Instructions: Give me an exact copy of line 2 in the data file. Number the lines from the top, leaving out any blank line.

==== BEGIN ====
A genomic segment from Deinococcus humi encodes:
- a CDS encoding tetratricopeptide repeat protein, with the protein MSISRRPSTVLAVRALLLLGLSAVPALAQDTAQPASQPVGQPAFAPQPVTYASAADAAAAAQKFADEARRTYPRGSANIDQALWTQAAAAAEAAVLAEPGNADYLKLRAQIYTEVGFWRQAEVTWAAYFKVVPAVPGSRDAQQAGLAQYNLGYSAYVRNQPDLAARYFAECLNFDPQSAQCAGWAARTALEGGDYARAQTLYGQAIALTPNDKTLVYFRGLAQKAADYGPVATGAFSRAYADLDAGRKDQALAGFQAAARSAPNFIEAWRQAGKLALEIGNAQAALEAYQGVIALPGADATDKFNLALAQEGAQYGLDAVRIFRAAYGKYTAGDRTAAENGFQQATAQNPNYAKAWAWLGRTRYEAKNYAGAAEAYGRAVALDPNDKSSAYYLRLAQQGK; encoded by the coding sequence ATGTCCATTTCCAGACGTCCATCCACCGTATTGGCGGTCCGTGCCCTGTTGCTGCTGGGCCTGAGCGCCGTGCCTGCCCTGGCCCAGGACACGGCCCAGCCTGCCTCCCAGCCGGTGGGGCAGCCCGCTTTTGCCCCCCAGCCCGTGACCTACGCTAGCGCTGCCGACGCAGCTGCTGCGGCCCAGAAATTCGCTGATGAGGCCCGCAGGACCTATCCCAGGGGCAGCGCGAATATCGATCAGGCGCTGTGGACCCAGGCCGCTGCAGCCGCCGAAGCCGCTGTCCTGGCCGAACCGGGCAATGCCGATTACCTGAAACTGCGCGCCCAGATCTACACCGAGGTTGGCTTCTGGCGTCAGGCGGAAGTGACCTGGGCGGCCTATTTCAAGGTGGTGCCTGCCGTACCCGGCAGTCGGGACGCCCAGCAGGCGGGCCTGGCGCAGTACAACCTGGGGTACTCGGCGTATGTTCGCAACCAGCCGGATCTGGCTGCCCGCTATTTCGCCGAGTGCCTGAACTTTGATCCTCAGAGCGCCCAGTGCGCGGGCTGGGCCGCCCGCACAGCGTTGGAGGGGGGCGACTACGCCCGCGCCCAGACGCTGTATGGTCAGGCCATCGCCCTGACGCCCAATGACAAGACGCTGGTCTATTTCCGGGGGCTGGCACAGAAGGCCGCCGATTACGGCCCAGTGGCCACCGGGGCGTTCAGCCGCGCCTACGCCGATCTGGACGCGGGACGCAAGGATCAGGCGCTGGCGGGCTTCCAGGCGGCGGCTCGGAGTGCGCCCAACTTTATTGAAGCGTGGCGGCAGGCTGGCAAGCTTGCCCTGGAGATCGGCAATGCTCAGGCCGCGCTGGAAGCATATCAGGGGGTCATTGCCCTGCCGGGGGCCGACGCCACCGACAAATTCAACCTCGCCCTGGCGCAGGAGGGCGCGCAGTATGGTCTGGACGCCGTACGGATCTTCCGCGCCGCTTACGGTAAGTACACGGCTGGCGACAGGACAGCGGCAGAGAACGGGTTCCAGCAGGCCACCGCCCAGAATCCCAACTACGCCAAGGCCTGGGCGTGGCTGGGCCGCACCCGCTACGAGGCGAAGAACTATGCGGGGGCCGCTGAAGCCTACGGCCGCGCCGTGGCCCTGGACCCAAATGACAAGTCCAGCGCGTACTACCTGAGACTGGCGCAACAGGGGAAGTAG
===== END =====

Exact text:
- a CDS encoding tetratricopeptide repeat protein, with the protein MSISRRPSTVLAVRALLLLGLSAVPALAQDTAQPASQPVGQPAFAPQPVTYASAADAAAAAQKFADEARRTYPRGSANIDQALWTQAAAAAEAAVLAEPGNADYLKLRAQIYTEVGFWRQAEVTWAAYFKVVPAVPGSRDAQQAGLAQYNLGYSAYVRNQPDLAARYFAECLNFDPQSAQCAGWAARTALEGGDYARAQTLYGQAIALTPNDKTLVYFRGLAQKAADYGPVATGAFSRAYADLDAGRKDQALAGFQAAARSAPNFIEAWRQAGKLALEIGNAQAALEAYQGVIALPGADATDKFNLALAQEGAQYGLDAVRIFRAAYGKYTAGDRTAAENGFQQATAQNPNYAKAWAWLGRTRYEAKNYAGAAEAYGRAVALDPNDKSSAYYLRLAQQGK; encoded by the coding sequence ATGTCCATTTCCAGACGTCCATCCACCGTATTGGCGGTCCGTGCCCTGTTGCTGCTGGGCCTGAGCGCCGTGCCTGCCCTGGCCCAGGACACGGCCCAGCCTGCCTCCCAGCCGGTGGGGCAGCCCGCTTTTGCCCCCCAGCCCGTGACCTACGCTAGCGCTGCCGACGCAGCTGCTGCGGCCCAGAAATTCGCTGATGAGGCCCGCAGGACCTATCCCAGGGGCAGCGCGAATATCGATCAGGCGCTGTGGACCCAGGCCGCTGCAGCCGCCGAAGCCGCTGTCCTGGCCGAACCGGGCAATGCCGATTACCTGAAACTGCGCGCCCAGATCTACACCGAGGTTGGCTTCTGGCGTCAGGCGGAAGTGACCTGGGCGGCCTATTTCAAGGTGGTGCCTGCCGTACCCGGCAGTCGGGACGCCCAGCAGGCGGGCCTGGCGCAGTACAACCTGGGGTACTCGGCGTATGTTCGCAACCAGCCGGATCTGGCTGCCCGCTATTTCGCCGAGTGCCTGAACTTTGATCCTCAGAGCGCCCAGTGCGCGGGCTGGGCCGCCCGCACAGCGTTGGAGGGGGGCGACTACGCCCGCGCCCAGACGCTGTATGGTCAGGCCATCGCCCTGACGCCCAATGACAAGACGCTGGTCTATTTCCGGGGGCTGGCACAGAAGGCCGCCGATTACGGCCCAGTGGCCACCGGGGCGTTCAGCCGCGCCTACGCCGATCTGGACGCGGGACGCAAGGATCAGGCGCTGGCGGGCTTCCAGGCGGCGGCTCGGAGTGCGCCCAACTTTATTGAAGCGTGGCGGCAGGCTGGCAAGCTTGCCCTGGAGATCGGCAATGCTCAGGCCGCGCTGGAAGCATATCAGGGGGTCATTGCCCTGCCGGGGGCCGACGCCACCGACAAATTCAACCTCGCCCTGGCGCAGGAGGGCGCGCAGTATGGTCTGGACGCCGTACGGATCTTCCGCGCCGCTTACGGTAAGTACACGGCTGGCGACAGGACAGCGGCAGAGAACGGGTTCCAGCAGGCCACCGCCCAGAATCCCAACTACGCCAAGGCCTGGGCGTGGCTGGGCCGCACCCGCTACGAGGCGAAGAACTATGCGGGGGCCGCTGAAGCCTACGGCCGCGCCGTGGCCCTGGACCCAAATGACAAGTCCAGCGCGTACTACCTGAGACTGGCGCAACAGGGGAAGTAG